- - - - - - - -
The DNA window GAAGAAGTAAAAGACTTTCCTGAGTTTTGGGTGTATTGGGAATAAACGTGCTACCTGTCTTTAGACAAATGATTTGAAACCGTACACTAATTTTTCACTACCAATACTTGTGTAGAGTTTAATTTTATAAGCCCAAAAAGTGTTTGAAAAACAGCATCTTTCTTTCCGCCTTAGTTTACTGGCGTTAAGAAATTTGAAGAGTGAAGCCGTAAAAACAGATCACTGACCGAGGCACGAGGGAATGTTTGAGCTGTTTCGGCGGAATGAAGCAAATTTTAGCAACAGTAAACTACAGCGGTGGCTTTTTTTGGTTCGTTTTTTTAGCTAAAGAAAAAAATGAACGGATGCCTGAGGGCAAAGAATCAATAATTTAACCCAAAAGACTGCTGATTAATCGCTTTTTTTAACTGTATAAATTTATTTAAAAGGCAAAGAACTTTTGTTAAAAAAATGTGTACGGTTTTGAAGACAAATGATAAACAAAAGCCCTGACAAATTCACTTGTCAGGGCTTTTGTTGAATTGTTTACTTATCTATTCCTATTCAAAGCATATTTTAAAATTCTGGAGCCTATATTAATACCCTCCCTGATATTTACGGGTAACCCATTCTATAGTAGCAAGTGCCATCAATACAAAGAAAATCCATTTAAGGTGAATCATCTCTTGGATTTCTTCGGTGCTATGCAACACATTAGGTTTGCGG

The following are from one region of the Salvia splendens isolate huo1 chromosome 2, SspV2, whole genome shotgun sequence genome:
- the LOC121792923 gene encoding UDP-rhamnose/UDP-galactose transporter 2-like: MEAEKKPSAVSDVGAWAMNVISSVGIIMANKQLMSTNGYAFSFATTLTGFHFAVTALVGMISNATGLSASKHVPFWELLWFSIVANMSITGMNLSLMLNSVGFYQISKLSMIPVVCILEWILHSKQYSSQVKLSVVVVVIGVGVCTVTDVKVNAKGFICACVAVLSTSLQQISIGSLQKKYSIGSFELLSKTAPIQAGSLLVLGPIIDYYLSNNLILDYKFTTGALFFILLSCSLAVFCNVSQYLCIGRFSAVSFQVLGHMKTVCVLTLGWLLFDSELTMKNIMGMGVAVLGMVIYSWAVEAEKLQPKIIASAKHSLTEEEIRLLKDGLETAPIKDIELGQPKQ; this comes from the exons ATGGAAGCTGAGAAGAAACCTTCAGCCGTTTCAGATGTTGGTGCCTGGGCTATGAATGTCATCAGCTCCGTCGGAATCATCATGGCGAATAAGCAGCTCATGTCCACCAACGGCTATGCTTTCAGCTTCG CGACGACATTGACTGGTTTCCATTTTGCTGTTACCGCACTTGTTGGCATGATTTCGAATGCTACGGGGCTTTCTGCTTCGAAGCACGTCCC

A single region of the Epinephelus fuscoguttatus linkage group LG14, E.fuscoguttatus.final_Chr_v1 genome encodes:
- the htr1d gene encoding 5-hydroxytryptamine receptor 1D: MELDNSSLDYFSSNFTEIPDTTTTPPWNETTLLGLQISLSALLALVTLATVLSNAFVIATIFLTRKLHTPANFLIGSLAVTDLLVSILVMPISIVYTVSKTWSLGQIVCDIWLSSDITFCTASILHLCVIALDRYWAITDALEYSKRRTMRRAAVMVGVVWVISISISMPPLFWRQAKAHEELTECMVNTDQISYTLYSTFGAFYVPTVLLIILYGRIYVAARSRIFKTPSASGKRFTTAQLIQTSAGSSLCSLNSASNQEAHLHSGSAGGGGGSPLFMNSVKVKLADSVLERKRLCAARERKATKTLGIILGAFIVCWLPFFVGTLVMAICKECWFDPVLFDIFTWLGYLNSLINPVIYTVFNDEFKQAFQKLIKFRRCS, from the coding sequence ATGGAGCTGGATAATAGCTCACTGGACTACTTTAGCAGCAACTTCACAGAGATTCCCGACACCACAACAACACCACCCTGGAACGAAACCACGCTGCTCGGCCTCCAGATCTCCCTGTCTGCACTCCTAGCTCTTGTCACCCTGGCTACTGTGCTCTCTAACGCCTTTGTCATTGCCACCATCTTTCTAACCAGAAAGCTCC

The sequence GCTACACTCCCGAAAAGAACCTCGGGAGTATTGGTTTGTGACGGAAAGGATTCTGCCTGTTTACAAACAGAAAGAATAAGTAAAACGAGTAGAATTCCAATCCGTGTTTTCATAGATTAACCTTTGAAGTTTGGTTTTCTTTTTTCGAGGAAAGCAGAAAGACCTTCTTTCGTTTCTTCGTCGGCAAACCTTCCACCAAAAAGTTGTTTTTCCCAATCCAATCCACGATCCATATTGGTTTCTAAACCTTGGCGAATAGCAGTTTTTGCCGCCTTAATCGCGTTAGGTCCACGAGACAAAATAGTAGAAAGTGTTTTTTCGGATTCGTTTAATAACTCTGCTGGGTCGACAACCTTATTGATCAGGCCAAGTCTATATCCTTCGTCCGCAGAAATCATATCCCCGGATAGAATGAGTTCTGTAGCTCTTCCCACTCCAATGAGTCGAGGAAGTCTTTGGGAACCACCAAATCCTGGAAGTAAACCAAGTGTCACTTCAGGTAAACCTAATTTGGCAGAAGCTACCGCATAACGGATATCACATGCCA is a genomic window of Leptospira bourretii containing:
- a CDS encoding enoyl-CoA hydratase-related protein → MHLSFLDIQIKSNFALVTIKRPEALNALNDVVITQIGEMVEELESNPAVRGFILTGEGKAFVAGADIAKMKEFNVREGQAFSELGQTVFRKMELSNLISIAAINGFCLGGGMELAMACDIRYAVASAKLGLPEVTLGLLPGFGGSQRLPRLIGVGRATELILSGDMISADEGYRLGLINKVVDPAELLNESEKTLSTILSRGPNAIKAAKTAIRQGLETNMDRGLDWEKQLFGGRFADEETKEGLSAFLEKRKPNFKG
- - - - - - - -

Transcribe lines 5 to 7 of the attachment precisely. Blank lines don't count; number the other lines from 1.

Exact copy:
- the htr1d gene encoding 5-hydroxytryptamine receptor 1D: MELDNSSLDYFSSNFTEIPDTTTTPPWNETTLLGLQISLSALLALVTLATVLSNAFVIATIFLTRKLHTPANFLIGSLAVTDLLVSILVMPISIVYTVSKTWSLGQIVCDIWLSSDITFCTASILHLCVIALDRYWAITDALEYSKRRTMRRAAVMVGVVWVISISISMPPLFWRQAKAHEELTECMVNTDQISYTLYSTFGAFYVPTVLLIILYGRIYVAARSRIFKTPSASGKRFTTAQLIQTSAGSSLCSLNSASNQEAHLHSGSAGGGGGSPLFMNSVKVKLADSVLERKRLCAARERKATKTLGIILGAFIVCWLPFFVGTLVMAICKECWFDPVLFDIFTWLGYLNSLINPVIYTVFNDEFKQAFQKLIKFRRCS, from the coding sequence ATGGAGCTGGATAATAGCTCACTGGACTACTTTAGCAGCAACTTCACAGAGATTCCCGACACCACAACAACACCACCCTGGAACGAAACCACGCTGCTCGGCCTCCAGATCTCCCTGTCTGCACTCCTAGCTCTTGTCACCCTGGCTACTGTGCTCTCTAACGCCTTTGTCATTGCCACCATCTTTCTAACCAGAAAGCTCC

The sequence GCTACACTCCCGAAAAGAACCTCGGGAGTATTGGTTTGTGACGGAAAGGATTCTGCCTGTTTACAAACAGAAAGAATAAGTAAAACGAGTAGAATTCCAATCCGTGTTTTCATAGATTAACCTTTGAAGTTTGGTTTTCTTTTTTCGAGGAAAGCAGAAAGACCTTCTTTCGTTTCTTCGTCGGCAAACCTTCCACCAAAAAGTTGTTTTTCCCAATCCAATCCACGATCCATATTGGTTTCTAAACCTTGGCGAATAGCAGTTTTTGCCGCCTTAATCGCGTTAGGTCCACGAGACAAAATAGTAGAAAGTGTTTTTTCGGATTCGTTTAATAACTCTGCTGGGTCGACAACCTTATTGATCAGGCCAAGTCTATATCCTTCGTCCGCAGAAATCATATCCCCGGATAGAATGAGTTCTGTAGCTCTTCCCACTCCAATGAGTCGAGGAAGTCTTTGGGAACCACCAAATCCTGGAAGTAAACCAAGTGTCACTTCAGGTAAACCTAATTTGGCAGAAGCTACCGCATAACGGATATCACATGCCA is a genomic window of Leptospira bourretii containing:
- a CDS encoding enoyl-CoA hydratase-related protein → MHLSFLDIQIKSNFALVTIKRPEALNALNDVVITQIGEMVEELESNPAVRGFILTGEGKAFVAGADIAKMKEFNVREGQAFSELGQTVFRKMELSNLISIAAINGFCLGGGMELAMACDIRYAVASAKLGLPEVTLGLLPGFGGSQRLPRLIGVGRATELILSGDMISADEGYRLGLINKVVDPAELLNESEKTLSTILSRGPNAIKAAKTAIRQGLETNMDRGLDWEKQLFGGRFADEETKEGLSAFLEKRKPNFKG